Sen. Scott Brown Runs Away From House GOP Plan To Unmake "Medicare As We Know It"

May 23, 2011 2:15 pm ET — Alan Pyke

As tastemakers on the political right announce that support for the House GOP's plan to replace Medicare with a voucher system is a litmus test for those seeking the party's 2012 nomination, that very same plan is scaring off Republicans vying for reelection. In upstate New York, Jane Corwin (R) is turning her back on the voucher program in the closing days of a special House election. Yesterday on Fox News Sunday, Senate Minority Leader Mitch McConnell (R-KY) could hardly bring himself to defend the vouchers, limply offering that "Paul Ryan would say it's not a voucher plan" and declining to explain the difference.

And today, Sen. Scott Brown (R-MA) announced in a Politico op-ed that "I don't support Ryan's Medicare plan." Brown writes that the House GOP plan is an abrupt departure from "Medicare as we know it," and endorses the Democratic view that we should "work inside of Medicare to make it more solvent" while preserving the basic shape of the program:

Why can't I go along with the Ryan Medicare plan?

First, I fear that as health inflation rises, the cost of private plans will outgrow the government premium support- and the elderly will be forced to pay ever higher deductibles and co-pays. Protecting those who have been counting on the current system their entire adult lives should be the key principle of reform. [...]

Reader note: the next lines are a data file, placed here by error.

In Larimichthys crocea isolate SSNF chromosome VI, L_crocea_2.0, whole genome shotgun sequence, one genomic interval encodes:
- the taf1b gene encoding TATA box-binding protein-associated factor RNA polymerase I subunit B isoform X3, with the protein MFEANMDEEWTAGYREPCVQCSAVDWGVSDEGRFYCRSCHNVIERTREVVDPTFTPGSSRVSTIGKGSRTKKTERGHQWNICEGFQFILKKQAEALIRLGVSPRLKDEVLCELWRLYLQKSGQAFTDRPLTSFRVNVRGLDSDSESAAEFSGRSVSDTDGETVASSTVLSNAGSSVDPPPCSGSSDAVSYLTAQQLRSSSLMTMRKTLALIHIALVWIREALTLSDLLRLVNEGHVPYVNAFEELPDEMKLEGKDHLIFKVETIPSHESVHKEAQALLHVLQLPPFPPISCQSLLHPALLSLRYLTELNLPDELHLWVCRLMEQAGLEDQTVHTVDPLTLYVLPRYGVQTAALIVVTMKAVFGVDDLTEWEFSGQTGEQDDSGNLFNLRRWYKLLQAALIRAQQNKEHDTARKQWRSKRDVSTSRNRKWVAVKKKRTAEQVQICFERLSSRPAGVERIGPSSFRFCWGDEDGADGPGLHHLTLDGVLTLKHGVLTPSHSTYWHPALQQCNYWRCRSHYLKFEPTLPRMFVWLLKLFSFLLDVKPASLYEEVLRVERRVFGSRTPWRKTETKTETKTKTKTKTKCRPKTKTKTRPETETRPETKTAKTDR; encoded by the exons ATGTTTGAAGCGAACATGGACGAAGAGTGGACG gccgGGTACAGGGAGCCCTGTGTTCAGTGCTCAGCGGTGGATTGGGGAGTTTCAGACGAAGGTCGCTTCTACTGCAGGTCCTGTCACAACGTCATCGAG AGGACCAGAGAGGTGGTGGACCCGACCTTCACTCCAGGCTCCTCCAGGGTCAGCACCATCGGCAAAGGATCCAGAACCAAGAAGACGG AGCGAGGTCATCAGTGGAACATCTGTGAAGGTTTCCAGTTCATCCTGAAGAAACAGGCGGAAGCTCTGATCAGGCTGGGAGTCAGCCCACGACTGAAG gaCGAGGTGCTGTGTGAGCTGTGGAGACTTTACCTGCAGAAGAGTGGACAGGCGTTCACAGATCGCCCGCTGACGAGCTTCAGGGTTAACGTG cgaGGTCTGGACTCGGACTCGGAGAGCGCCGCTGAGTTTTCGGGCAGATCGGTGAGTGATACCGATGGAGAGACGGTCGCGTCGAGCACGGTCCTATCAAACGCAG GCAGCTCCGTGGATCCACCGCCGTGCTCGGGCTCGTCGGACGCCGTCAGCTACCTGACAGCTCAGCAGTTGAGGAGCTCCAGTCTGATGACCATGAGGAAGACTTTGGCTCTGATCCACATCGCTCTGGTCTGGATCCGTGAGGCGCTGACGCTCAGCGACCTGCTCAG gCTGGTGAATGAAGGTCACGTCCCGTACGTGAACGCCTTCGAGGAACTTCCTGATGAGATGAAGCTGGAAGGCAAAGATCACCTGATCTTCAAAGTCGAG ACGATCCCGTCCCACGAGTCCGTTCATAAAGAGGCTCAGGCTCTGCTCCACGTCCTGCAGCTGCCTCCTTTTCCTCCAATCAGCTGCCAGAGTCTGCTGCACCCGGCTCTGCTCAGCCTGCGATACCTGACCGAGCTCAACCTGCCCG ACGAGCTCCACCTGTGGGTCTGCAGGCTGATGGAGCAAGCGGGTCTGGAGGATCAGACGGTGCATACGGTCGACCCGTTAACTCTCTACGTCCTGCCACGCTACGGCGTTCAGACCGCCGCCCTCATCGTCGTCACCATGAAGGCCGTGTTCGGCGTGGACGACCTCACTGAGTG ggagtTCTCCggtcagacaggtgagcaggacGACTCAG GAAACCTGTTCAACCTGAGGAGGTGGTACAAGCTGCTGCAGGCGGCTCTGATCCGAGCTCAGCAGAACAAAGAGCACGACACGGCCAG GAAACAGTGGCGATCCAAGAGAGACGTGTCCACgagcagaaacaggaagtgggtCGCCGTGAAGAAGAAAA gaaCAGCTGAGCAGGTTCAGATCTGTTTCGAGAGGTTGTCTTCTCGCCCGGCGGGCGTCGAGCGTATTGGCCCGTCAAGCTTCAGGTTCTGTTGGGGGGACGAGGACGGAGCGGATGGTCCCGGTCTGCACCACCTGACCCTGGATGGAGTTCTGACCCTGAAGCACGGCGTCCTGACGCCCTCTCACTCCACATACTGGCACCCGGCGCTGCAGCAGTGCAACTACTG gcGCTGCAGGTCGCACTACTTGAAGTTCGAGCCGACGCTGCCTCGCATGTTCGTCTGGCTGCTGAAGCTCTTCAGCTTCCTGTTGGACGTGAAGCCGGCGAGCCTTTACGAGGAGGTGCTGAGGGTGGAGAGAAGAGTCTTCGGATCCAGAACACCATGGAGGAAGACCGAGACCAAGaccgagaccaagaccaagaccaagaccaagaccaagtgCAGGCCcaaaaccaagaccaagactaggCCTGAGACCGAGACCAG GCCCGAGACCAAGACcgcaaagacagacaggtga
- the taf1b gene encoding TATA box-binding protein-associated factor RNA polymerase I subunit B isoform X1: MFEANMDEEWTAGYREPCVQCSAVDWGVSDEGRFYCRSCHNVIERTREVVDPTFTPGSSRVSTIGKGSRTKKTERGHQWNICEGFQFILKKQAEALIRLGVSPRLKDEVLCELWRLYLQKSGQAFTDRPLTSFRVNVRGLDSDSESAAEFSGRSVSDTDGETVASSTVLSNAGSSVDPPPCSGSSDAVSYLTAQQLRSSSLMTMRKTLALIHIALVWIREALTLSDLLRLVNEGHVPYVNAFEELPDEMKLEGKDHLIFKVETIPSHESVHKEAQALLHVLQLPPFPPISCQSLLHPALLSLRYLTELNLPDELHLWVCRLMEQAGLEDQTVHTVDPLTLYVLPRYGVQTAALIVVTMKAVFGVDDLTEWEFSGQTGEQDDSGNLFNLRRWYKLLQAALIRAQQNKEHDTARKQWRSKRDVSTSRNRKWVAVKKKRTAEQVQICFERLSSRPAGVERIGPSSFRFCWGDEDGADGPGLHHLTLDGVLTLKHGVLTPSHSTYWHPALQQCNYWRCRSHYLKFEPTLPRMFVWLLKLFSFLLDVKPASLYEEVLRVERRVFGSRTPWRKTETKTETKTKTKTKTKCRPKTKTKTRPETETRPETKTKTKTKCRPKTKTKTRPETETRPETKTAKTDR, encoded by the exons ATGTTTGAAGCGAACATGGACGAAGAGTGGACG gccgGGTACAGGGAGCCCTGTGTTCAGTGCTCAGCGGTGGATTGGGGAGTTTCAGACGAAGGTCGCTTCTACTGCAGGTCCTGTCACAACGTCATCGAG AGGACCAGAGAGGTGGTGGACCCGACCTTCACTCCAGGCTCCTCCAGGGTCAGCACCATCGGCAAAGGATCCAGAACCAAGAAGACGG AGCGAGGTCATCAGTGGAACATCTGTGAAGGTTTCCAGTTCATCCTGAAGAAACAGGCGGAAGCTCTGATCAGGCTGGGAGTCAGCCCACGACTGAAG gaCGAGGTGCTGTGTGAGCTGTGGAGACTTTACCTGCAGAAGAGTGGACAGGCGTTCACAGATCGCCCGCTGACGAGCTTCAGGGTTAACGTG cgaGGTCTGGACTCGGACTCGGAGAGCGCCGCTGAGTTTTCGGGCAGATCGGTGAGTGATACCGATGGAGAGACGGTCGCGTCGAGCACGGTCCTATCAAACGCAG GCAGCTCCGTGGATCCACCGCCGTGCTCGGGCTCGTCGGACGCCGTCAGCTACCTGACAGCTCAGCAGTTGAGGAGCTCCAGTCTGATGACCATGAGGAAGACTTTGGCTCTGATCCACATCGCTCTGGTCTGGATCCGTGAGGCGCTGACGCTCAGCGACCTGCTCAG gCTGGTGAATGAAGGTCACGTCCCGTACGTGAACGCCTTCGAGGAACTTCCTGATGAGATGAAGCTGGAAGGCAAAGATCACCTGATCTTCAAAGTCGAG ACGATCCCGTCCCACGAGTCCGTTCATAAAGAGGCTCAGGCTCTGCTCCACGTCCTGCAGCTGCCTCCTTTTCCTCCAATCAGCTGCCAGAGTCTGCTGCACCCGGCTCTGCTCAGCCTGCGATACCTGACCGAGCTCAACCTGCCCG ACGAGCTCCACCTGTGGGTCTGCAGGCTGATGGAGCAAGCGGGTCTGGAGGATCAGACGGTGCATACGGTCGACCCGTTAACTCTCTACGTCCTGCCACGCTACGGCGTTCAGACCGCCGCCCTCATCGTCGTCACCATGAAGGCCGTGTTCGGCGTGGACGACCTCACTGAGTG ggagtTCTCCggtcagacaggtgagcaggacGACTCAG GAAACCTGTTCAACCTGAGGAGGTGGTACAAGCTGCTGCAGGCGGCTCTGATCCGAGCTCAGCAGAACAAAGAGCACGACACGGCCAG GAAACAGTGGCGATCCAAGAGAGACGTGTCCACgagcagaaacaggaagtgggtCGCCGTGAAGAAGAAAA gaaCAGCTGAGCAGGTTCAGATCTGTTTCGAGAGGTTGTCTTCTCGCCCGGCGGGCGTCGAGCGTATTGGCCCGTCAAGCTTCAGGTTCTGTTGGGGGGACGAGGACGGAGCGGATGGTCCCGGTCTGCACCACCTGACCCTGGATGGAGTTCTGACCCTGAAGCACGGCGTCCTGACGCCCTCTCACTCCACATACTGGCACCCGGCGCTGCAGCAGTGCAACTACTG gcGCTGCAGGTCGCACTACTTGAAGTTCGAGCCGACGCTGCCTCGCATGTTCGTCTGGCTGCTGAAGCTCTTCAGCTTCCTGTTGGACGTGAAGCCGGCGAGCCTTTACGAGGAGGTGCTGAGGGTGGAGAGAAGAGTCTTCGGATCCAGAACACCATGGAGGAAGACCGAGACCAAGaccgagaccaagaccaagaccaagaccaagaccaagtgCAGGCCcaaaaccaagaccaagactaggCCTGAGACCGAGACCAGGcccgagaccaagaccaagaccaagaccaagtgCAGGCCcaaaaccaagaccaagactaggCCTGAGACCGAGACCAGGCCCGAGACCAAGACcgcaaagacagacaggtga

Our country is on an unsustainable fiscal path.

But I do not think it requires us to change Medicare as we know it. We can work inside of Medicare to make it more solvent.

This is not the time for finger-pointing or the usual blame game. For every reckless decision - on both sides of the aisle - that led us to this point where we are $14 trillion in debt, we now will have to make a hard decision to help get the country on the right track.

That track must lead to a sound financial future - where we protect and provide for the elderly while also promoting fiscal responsibility.

That Brown is reversing himself very publicly after telling a country club audience he intended to vote for the House GOP's budget should trouble Massachusetts voters, but his acknowledgment that the plan unmakes "Medicare as we know it" is problematic for the entire party. Brown's vision sounds a lot like Minority Leader Nancy Pelosi's (D-CA) line from last week about the Democratic plan for Medicare reform: "It's called 'Medicare.'"